Last year took the world's financial markets to the brink. Trillions of dollars of real estate transactions, OTC credit swaps and other derivatives couldn't be valued; managers didn't know what their portfolios were worth, or how to exit their positions.
Grain merchandisers had it easy by comparison. Deep, liquid futures markets let you quickly and easily lay off price and spread risk. Everything is marked to market daily for complete transparency. Hedges are exchange-cleared, where the CME Clearing Corporation becomes your counterparty and adjusts your account daily for gains or losses. With global finance swirling into chaos, agriculture largely conducted business as usual.
But two things were missing before now:
- A way to hedge basis risk
- A way to fine-tune managing spreads
In March 2009 the CFTC authorized clearing of OTC agricultural basis and calendar swaps using the CME Clearport® electronic platform. Approval quickly followed for the June 1 CBOT/CME launch of trading in put and call options on futures spreads in grains and the soy complex (excluding rice and oats).
Now grain merchandisers have additional tools to manage basis, price and spread risks in these turbulent markets while staying within the safety net of exchange-cleared products!
This all sounds wonderful, but what are swaps and how can we use them? In regulatory talk, a swap is an agreement to use a derivative contract to exchange or "swap" price risks between two instruments and includes an exchange of cash flow.
In plain English, a traditional swap is like a hedge. Two people might agree they will ‘swap' money based on the changing value of some agreed-upon benchmark. An ethanol plant could buy a swap from a financial firm to fix the price of corn for 12 months, using an agreed-upon price of $4.00, based on December 09 CME corn futures, to be settled in monthly increments on an agreed upon day each month. If December corn futures are above $4.00 on that date, the swap seller sends money to the ethanol plant. If December futures are below $4.00, the ethanol plant sends the difference to the financial entity.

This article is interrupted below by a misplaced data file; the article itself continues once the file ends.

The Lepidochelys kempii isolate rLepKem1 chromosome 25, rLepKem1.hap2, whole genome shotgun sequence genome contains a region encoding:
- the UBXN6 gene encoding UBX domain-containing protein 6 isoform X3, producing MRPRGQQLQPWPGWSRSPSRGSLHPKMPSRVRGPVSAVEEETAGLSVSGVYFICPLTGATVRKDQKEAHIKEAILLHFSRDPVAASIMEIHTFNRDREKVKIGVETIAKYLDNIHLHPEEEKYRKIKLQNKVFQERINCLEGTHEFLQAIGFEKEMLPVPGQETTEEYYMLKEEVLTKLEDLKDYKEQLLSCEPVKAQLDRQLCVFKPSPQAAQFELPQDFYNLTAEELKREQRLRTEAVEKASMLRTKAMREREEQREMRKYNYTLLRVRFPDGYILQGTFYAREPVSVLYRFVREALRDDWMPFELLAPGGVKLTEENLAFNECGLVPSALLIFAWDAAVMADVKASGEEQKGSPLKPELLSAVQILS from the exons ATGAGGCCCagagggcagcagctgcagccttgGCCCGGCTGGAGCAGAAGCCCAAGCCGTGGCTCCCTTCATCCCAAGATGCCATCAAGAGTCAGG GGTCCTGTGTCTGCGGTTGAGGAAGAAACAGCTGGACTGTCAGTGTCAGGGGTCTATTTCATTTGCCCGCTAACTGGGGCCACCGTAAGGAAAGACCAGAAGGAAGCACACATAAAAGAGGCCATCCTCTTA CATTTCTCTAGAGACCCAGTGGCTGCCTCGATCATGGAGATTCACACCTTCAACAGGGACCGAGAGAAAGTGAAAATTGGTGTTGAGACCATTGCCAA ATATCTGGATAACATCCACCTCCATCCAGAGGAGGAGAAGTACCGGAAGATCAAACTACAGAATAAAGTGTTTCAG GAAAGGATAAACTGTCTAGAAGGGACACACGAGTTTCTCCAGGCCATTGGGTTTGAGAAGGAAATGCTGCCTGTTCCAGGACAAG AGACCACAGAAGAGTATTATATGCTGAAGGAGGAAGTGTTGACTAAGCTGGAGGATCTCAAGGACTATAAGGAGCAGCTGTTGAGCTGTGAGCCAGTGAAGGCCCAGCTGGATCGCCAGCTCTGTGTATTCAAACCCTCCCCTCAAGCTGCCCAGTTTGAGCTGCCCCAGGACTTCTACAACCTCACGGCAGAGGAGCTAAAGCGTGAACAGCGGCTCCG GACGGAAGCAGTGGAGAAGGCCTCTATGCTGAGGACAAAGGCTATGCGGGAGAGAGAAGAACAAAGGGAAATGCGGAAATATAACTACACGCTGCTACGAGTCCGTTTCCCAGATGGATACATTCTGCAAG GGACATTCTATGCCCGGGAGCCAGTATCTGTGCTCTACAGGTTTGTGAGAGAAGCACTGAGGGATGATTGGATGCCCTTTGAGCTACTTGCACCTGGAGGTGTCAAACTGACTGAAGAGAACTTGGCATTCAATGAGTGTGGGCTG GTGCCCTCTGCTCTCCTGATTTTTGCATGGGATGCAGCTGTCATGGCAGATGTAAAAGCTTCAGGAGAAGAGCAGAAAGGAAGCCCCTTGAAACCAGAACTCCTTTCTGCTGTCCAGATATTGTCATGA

The swap protects the ethanol plant's corn cost at $4.00 (futures) plus basis. The plant still needs to buy physical corn at some price/basis; the swap gain or loss determines the final net raw material cost. The major risk to both parties is whether each will be able and willing to meet any financial obligations. The plant is also tied to the original counterparty and cannot exit the swap early unless both sides agree.
Exchange-cleared agricultural swaps
The CME already clears ethanol swaps but now clears ag calendar swaps, which manage price risk, and basis swaps which manage basis risk. These swaps are financial transactions — they are not cash grain contracts. The CME's Clearport platform is used only for the counterparties to enter the details of their trade. From that point the CME becomes the counterparty to each side.
These swaps are not traded in CME pits, nor on Globex. Swap participants work out their terms directly over the phone, via e-mail, or through a third-party broker. CME has standardized some swap terms, however, to facilitate clearing:
- 5,000-bushel increments; 1/4¢ price ticks
- Standardized contract periods and expirations
- Standardized settlement process at maturity.
E-C swaps eliminate some issues and risks of privately held swaps. The benefits include:
- Financial integrity of CME Clearing virtually eliminates counterparty credit risk
- Cross-product margining with your exchange-traded futures and options can reduce capital requirements for initial and ariation margin on other hedges
- Transparency — daily mark to market
- Liquidity — you can exit your swap by finding another party that agrees to the terms
- Parties to the swap don't need to know each other or have any business connection
- Eliminates need for time-consuming ISDA (Int'l. Swap Dealers Assn.) documentation